Make You Feel My Love - Kait Nolan
Dear God, if I’d wanted to break up elementary school fights, I would’ve become a teacher.
Headed into the second leg of a double shift, Officer Judd Hamilton tried his best to clamp down on the irritation. He had, after all, volunteered to organize FountainFest safety for the police department. And if that meant keeping Jim Vernon and Neil Faber from coming to blows over who got to kick off the 1-mile Fun Run, then that’s what he’d do.
Beyond the two geezers, he caught a glimpse of his girlfriend, Mary Alice, smiling at him. Her group of third graders was obviously excited about the race but behaved themselves. Unlike these two. He really wished he could put the pair of them in time out.
Instead, he tried his best to channel the calm, reasonable tone he’d heard Mary Alice use on her class. “Look, gentleman, I respect the fact that you were both told you could fire the starter pistol. I know it’s a big honor—” for the three seconds it will take for everyone to forget you were ever there, “and neither of you wants to be disappointed, but let’s have a little bit of perspective and festival goodwill, okay?”
“I’m not giving up my place!” Jim bounced like a banty rooster.
Neil’s age-spotted hands curled to fists. “Why you old—”
Judd inserted himself bodily between them. “Y’all simmer down, or neither of you is doing anything.” His over-tired mind raced, looking for a solution that didn’t involve him plunking both of them in a cell for the duration of the festival. Somebody somewhere had to have some more blanks. “Look, if we can come up with a second starter pistol, you could both take the shot starting the race simultaneously. Equals. Is that acceptable?”
“I don’t know…” Jim waffled.
Recognizing an opening when he saw one, Judd pushed. “Wouldn’t it look good to the townspeople to see the presidents of the Kiwanis and Rotary Clubs joint officiating?”
Neil crossed his arms, rocking back on orthopedic-sneakered feet. “Well, I suppose that might be okay.”
“As long as we both get to have our banners,” Jim insisted.
“One on each side of the starting line,” Judd promised.
“I can live with that,” Neil allowed.
“Good. Great. Y’all do that. Banners in place on those barricades, and y’all get in position. The race should be starting in fifteen minutes.”
Lord have mercy. Was all this extra crap really worth enduring for the chance to be Chief of Police?
Of course it was. Because being Chief wasn’t the end goal. It was just a means to an end.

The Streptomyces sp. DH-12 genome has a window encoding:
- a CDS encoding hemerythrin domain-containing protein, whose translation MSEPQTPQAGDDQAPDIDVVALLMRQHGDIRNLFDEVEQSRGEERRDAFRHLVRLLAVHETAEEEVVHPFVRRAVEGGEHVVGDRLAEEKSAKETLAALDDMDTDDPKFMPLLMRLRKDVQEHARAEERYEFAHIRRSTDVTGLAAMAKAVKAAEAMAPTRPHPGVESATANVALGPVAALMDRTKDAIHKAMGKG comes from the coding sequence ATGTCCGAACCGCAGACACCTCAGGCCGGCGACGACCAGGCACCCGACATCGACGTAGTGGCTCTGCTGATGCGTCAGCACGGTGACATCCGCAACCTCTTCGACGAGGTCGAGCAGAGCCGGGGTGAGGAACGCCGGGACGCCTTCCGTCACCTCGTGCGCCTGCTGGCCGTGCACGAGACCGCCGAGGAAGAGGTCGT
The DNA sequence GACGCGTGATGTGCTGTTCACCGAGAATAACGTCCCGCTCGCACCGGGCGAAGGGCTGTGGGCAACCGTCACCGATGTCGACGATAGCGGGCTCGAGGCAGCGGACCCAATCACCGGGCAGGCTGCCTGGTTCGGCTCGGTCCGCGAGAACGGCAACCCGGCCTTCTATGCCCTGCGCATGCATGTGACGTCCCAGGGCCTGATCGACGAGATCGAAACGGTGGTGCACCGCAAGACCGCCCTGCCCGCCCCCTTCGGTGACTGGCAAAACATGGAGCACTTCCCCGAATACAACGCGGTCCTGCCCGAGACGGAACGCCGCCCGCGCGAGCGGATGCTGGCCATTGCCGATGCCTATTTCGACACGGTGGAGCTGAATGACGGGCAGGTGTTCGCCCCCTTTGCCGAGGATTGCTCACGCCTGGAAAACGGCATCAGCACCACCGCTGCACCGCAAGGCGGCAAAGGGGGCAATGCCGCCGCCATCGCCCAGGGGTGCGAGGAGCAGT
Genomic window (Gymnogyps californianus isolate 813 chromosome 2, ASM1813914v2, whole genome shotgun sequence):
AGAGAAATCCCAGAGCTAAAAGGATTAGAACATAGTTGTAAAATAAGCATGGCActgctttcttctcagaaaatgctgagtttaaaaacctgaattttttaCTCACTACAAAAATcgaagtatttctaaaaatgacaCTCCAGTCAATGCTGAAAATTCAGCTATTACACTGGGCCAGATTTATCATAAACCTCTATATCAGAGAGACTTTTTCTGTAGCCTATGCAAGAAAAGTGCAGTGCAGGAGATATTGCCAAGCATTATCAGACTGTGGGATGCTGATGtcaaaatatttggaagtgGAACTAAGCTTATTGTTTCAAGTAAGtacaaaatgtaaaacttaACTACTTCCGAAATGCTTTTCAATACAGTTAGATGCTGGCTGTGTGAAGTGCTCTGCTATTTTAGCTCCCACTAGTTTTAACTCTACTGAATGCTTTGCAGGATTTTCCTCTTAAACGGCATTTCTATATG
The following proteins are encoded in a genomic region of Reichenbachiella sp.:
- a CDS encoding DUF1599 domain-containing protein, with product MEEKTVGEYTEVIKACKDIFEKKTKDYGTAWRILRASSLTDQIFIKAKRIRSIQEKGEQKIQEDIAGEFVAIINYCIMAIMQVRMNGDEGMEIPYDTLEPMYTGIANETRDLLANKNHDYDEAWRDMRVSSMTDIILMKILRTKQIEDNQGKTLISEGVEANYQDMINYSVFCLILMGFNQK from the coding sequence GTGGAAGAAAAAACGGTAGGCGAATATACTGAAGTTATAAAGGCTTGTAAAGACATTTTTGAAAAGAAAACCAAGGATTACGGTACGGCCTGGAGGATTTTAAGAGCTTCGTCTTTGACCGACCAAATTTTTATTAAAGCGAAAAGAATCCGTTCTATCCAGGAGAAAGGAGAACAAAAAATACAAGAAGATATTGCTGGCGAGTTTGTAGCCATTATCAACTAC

He waited until the combatants scurried off to their respective civic groups, then radioed to find some blanks. Couldn’t very well have civilians firing actual shots, when town was crawling with pedestrians for the first annual Wishful FountainFest. Looking at the throngs of people, Judd couldn’t help but wish their city planner wasn’t quite so good at her job. The department didn’t have the manpower to adequately police this many people.
Should’ve called in some of the off-duty deputies from the county.
But the departmental budget couldn’t afford that either. Still, he’d seen at least two of the deputies in the crowd. Men he trusted, who could handle themselves. If anything went down, they’d lend a hand. Not that anything was likely to happen, but Judd had plenty of personal experience that made him less complacent than most.
As soon as the starter pistol situation was taken care of, Judd walked over to Mary Alice. Her sunny hair was pulled through the back of a FountainFest ball cap, and she was dressed to run in a t-shirt and shorts that showed off her toned legs. The sight gave him a bit of a jolt. He was so used to her conservative, elementary school attire, he often forgot what was underneath. Which was a terrifying sign of exactly how much he’d been working these last few months.
Need to rectify that.
“Kyle, pull your shorts up. Does anybody have to go to the bathroom before we get started?”
“Everything under control here?” Judd asked.
She looked up, blue eyes twinkling. “As in control as it ever is.”
“At least they’re better behaved than the race officials,” he observed.
“You get whatever that was sorted?” Her gaze slipped past his shoulder. “Danielle, stop picking your nose.”
“Barely. Race will be starting in just a bit.” A jaw-splitting yawn interrupted the statement.
She gave his arm a sympathetic squeeze. “Hang in there. Once this double is over, you’ll be off for four whole days.”
“Thank God.” The prospect of eight straight on a horizontal